- By Jamila TrindleJamila Trindle is a senior reporter who covers finance, economics and business where they intersect with national security and foreign policy. Her beat spans everything from the economic underpinnings of conflict to sanctions, corruption and terror finance. Before coming to Foreign Policy magazine, Jamila reported for the Wall Street Journal’s Washington bureau, covering financial regulation and economics. She has also worked as a foreign correspondent in China, Indonesia and Turkey as a freelancer for NPR, Marketplace, The Guardian and others. She moved back to the U.S. to cover the post-crisis economy for PBS in 2009.
While lawmakers are still debating the merits of the interim deal with Iran, Washington seems to agree on at least one thing: sanctions work. The U.S. program to cut Iran off from the international financial system is widely viewed as successful — the only debate in Congress is whether to ratchet up sanctions now, or later.
Though they can’t agree on what to do next, politicians from both sides of the aisle espouse the view that Iran came to the negotiating table because of U.S. sanctions. Secretary of State John Kerry reiterated the argument Wednesday at Transformational Trends, a conference co-hosted by Foreign Policy and the Policy Planning Staff of the U.S. State Department. Kerry said not only did sanctions bring the Iranians to the table, but also the Iranian people elected President Hassan Rouhani to get out from under the sanctions.
The debate over what to do next is borne out of that perceived success – sanctions are so effective, we should add more of them, is the argument from lawmakers who want the U.S. to hold a hardline. Tomorrow, the key officials running the Iran sanctions program are set to rebut that argument in a Senate hearing.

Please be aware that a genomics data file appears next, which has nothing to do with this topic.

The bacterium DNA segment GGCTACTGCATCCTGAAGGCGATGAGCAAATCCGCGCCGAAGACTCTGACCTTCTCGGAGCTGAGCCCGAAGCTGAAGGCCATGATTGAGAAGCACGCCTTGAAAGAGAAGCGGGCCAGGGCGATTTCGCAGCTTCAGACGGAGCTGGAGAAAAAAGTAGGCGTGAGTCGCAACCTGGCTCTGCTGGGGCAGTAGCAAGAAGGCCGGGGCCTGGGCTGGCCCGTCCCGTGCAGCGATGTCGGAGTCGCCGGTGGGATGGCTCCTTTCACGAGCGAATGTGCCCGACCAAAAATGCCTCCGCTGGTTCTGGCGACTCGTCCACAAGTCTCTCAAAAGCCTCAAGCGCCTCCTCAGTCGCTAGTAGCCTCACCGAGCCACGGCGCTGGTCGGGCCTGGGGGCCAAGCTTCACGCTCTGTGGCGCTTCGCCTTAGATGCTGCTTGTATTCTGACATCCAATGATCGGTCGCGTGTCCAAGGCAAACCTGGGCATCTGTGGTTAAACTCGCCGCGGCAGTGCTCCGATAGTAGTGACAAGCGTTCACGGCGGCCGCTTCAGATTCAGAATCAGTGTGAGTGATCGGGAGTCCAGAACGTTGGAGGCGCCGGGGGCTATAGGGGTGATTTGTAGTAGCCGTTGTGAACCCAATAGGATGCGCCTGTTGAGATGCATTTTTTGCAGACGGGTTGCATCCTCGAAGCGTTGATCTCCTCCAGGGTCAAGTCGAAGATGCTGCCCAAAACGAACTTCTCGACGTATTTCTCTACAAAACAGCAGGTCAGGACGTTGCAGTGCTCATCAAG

Treasury sanctions chief David Cohen, who will testify tomorrow with head State Department negotiator Wendy Sherman, previewed his argument today in a Wall Street Journal op-ed. Cohen says sanctions brought Iran to the table and the U.S. is not relenting during the interim agreement.
"We will communicate a blunt message to every foreign official, businessperson and banker who thinks now might be a good time to test the waters: We are watching, and we are poised to act against anyone, anywhere, who violates our sanctions," Cohen said in the op-ed.
Cohen followed that threat with action Wednesday, announcing a stiff fine against a Scottish bank for alleged sanctions violations. The Treasury Department said it reached a $100 million settlement with the Royal Bank of Scotland for alleged violations of sanctions against Iran, Sudan and other countries.
"This action demonstrates our continuing efforts to aggressively enforce U.S. sanctions laws against Iran and other sanctioned parties," Office of Foreign Assets Control Director Adam Szubin said in a statement.